Researchers of Spain's Universitat Jaume I of Castellón are developing new materials that will make wind turbines more resistant to the extreme climate conditions they have to withstand.
The University Institute of Ceramic Technology Agustín Escardino of the Universidad Jaume I in Castellón, Spain, is participating in the development of new materials which are resistant to extreme climate for the manufacture of wind turbines. The AeroExtreme project, led by company Siemens Gamesa, will be operational until the end of 2018 and is co-financed by the Spanish Ministry of Economy, Industry and Competitiveness as well as FEDER Funds.
Electric power generated from renewable energies such as wind power has become increasingly popular in recent years in Europe. According to WindEurope, this type of energy represented 51 % of all energy generated in new facilities opened during 2016, replacing those that make use of fossil fuels.
Large wind turbines face adverse weather conditions such as the continuous impact of particles transported by wind at high speeds, very high or low temperatures, an abundance of dust, high exposure to ultraviolet rays, etc. To increase energy production efficiency and reduce repair costs, it is increasingly necessary to develop advanced performance materials that withstand such extreme conditions.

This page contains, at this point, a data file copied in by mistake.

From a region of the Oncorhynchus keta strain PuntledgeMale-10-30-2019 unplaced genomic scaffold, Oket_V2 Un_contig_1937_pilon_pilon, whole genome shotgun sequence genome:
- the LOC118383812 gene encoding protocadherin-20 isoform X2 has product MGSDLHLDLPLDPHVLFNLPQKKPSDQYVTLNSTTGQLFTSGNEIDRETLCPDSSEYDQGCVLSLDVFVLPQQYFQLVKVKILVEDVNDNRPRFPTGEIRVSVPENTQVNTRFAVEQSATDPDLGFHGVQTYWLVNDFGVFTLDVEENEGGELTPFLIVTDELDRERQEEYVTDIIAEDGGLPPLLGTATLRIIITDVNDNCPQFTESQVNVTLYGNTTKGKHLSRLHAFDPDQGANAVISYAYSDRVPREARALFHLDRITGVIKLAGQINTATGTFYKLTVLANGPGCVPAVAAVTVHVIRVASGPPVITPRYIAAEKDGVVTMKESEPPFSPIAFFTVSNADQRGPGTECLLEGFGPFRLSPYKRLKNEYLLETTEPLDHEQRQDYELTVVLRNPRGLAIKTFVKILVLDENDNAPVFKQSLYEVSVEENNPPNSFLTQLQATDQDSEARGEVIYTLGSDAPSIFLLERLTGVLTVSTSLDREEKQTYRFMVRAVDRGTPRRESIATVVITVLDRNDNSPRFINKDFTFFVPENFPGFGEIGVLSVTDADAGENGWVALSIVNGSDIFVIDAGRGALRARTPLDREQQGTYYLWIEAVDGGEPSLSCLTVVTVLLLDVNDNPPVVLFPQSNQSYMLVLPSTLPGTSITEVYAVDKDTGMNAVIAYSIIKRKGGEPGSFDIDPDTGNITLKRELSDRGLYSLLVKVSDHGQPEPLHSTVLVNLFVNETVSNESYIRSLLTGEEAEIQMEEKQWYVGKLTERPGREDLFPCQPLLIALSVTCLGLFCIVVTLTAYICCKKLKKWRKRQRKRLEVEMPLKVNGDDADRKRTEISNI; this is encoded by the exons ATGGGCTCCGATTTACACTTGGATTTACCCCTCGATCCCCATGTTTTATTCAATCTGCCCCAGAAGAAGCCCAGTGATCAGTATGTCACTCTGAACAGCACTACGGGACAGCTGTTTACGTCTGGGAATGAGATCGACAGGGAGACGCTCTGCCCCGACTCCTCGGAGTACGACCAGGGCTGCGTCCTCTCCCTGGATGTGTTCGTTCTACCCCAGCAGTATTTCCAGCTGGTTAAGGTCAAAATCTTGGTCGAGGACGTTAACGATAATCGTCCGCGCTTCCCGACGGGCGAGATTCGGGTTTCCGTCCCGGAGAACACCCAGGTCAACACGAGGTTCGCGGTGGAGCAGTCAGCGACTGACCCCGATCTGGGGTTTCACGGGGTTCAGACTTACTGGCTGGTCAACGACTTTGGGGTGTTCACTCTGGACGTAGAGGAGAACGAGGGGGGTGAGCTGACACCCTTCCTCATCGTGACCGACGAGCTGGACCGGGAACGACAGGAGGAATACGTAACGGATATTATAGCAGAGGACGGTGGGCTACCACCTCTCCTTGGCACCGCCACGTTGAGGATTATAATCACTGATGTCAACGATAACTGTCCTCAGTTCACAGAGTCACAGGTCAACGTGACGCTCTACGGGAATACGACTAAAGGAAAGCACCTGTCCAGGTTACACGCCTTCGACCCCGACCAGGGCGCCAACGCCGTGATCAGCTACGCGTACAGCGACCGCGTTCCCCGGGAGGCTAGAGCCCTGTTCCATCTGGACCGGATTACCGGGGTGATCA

The AeroExtreme project studies various passive and active solutions for the blades and the nacelle (internal structure on which the blades turn) with the aim of maintaining high yields of electrical power production and high durability in extreme climatic conditions.
Wear caused by dust particles suspended in the air, the accumulation of dirt and the growth of microorganisms in the blades significantly reduces their energy production efficiency due to the damage to their aerodynamic shape. Within the framework of the project, the ITC has developed a type of material with far superior resistance to erosion than those currently used, as well as photocatalytic and antifouling coatings, witch also have hightened durability.
According to Vicente Sanz, main researcher of the project, "the previous developments of the ITC in nanotechnology and the interdisciplinary collaboration have been key elements for the success of the solutions found, whose implementation will be carried out soon."
The project, co-financed by the Spanish Ministry of Economy, Industry and Competitiveness in the call Challenges-Collaboration 2016 (RTC-2016-4712-3), has the support of the European Regional Development Fund (ERDF) and is led by the Siemens-Gamesa company. It also has the support of companies such as Laurentia and technology centres such as Aimplas and Tekniker for the manufacture of nanoparticles and the development of superhydrophobic and anti-freeze coatings.
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